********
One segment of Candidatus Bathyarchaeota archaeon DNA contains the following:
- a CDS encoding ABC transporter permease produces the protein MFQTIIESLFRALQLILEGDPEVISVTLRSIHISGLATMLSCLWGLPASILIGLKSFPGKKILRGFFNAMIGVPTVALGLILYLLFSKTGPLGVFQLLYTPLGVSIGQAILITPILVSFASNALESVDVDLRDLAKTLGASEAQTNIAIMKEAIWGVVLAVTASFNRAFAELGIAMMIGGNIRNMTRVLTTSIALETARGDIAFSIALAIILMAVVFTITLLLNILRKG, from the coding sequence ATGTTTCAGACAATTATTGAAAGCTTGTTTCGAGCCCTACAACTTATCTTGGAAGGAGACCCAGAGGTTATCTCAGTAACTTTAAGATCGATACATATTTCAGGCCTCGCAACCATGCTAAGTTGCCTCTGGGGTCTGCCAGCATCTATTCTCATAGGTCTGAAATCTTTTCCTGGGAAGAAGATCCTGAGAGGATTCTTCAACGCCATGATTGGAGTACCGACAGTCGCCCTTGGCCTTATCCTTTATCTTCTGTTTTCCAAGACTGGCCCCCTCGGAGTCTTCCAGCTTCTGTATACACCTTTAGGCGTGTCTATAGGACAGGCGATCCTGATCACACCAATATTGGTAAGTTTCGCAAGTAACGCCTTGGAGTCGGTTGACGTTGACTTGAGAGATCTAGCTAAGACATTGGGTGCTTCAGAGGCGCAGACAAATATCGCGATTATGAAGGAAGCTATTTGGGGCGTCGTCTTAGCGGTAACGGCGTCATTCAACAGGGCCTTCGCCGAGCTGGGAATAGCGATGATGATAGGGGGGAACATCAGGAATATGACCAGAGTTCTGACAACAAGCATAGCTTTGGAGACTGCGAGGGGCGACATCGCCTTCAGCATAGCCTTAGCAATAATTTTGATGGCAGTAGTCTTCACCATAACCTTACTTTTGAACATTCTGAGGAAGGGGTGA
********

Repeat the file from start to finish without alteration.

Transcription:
One segment of Candidatus Bathyarchaeota archaeon DNA contains the following:
- a CDS encoding ABC transporter permease produces the protein MFQTIIESLFRALQLILEGDPEVISVTLRSIHISGLATMLSCLWGLPASILIGLKSFPGKKILRGFFNAMIGVPTVALGLILYLLFSKTGPLGVFQLLYTPLGVSIGQAILITPILVSFASNALESVDVDLRDLAKTLGASEAQTNIAIMKEAIWGVVLAVTASFNRAFAELGIAMMIGGNIRNMTRVLTTSIALETARGDIAFSIALAIILMAVVFTITLLLNILRKG, from the coding sequence ATGTTTCAGACAATTATTGAAAGCTTGTTTCGAGCCCTACAACTTATCTTGGAAGGAGACCCAGAGGTTATCTCAGTAACTTTAAGATCGATACATATTTCAGGCCTCGCAACCATGCTAAGTTGCCTCTGGGGTCTGCCAGCATCTATTCTCATAGGTCTGAAATCTTTTCCTGGGAAGAAGATCCTGAGAGGATTCTTCAACGCCATGATTGGAGTACCGACAGTCGCCCTTGGCCTTATCCTTTATCTTCTGTTTTCCAAGACTGGCCCCCTCGGAGTCTTCCAGCTTCTGTATACACCTTTAGGCGTGTCTATAGGACAGGCGATCCTGATCACACCAATATTGGTAAGTTTCGCAAGTAACGCCTTGGAGTCGGTTGACGTTGACTTGAGAGATCTAGCTAAGACATTGGGTGCTTCAGAGGCGCAGACAAATATCGCGATTATGAAGGAAGCTATTTGGGGCGTCGTCTTAGCGGTAACGGCGTCATTCAACAGGGCCTTCGCCGAGCTGGGAATAGCGATGATGATAGGGGGGAACATCAGGAATATGACCAGAGTTCTGACAACAAGCATAGCTTTGGAGACTGCGAGGGGCGACATCGCCTTCAGCATAGCCTTAGCAATAATTTTGATGGCAGTAGTCTTCACCATAACCTTACTTTTGAACATTCTGAGGAAGGGGTGA